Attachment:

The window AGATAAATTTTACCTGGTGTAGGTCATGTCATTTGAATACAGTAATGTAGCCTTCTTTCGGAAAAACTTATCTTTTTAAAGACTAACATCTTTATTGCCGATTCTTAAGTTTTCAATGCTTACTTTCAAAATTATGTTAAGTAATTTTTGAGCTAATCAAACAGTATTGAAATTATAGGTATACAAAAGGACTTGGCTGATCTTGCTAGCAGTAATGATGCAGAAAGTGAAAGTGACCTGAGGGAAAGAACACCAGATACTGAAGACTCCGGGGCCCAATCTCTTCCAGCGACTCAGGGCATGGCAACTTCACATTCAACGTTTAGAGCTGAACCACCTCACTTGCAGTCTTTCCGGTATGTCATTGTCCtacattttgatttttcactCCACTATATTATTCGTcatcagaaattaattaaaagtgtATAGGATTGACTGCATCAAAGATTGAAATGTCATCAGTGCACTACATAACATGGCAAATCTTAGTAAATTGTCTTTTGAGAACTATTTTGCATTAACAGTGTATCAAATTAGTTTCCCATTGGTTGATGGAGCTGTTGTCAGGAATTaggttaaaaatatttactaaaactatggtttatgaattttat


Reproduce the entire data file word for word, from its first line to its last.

The window AGATAAATTTTACCTGGTGTAGGTCATGTCATTTGAATACAGTAATGTAGCCTTCTTTCGGAAAAACTTATCTTTTTAAAGACTAACATCTTTATTGCCGATTCTTAAGTTTTCAATGCTTACTTTCAAAATTATGTTAAGTAATTTTTGAGCTAATCAAACAGTATTGAAATTATAGGTATACAAAAGGACTTGGCTGATCTTGCTAGCAGTAATGATGCAGAAAGTGAAAGTGACCTGAGGGAAAGAACACCAGATACTGAAGACTCCGGGGCCCAATCTCTTCCAGCGACTCAGGGCATGGCAACTTCACATTCAACGTTTAGAGCTGAACCACCTCACTTGCAGTCTTTCCGGTATGTCATTGTCCtacattttgatttttcactCCACTATATTATTCGTcatcagaaattaattaaaagtgtATAGGATTGACTGCATCAAAGATTGAAATGTCATCAGTGCACTACATAACATGGCAAATCTTAGTAAATTGTCTTTTGAGAACTATTTTGCATTAACAGTGTATCAAATTAGTTTCCCATTGGTTGATGGAGCTGTTGTCAGGAATTaggttaaaaatatttactaaaactatggtttatgaattttat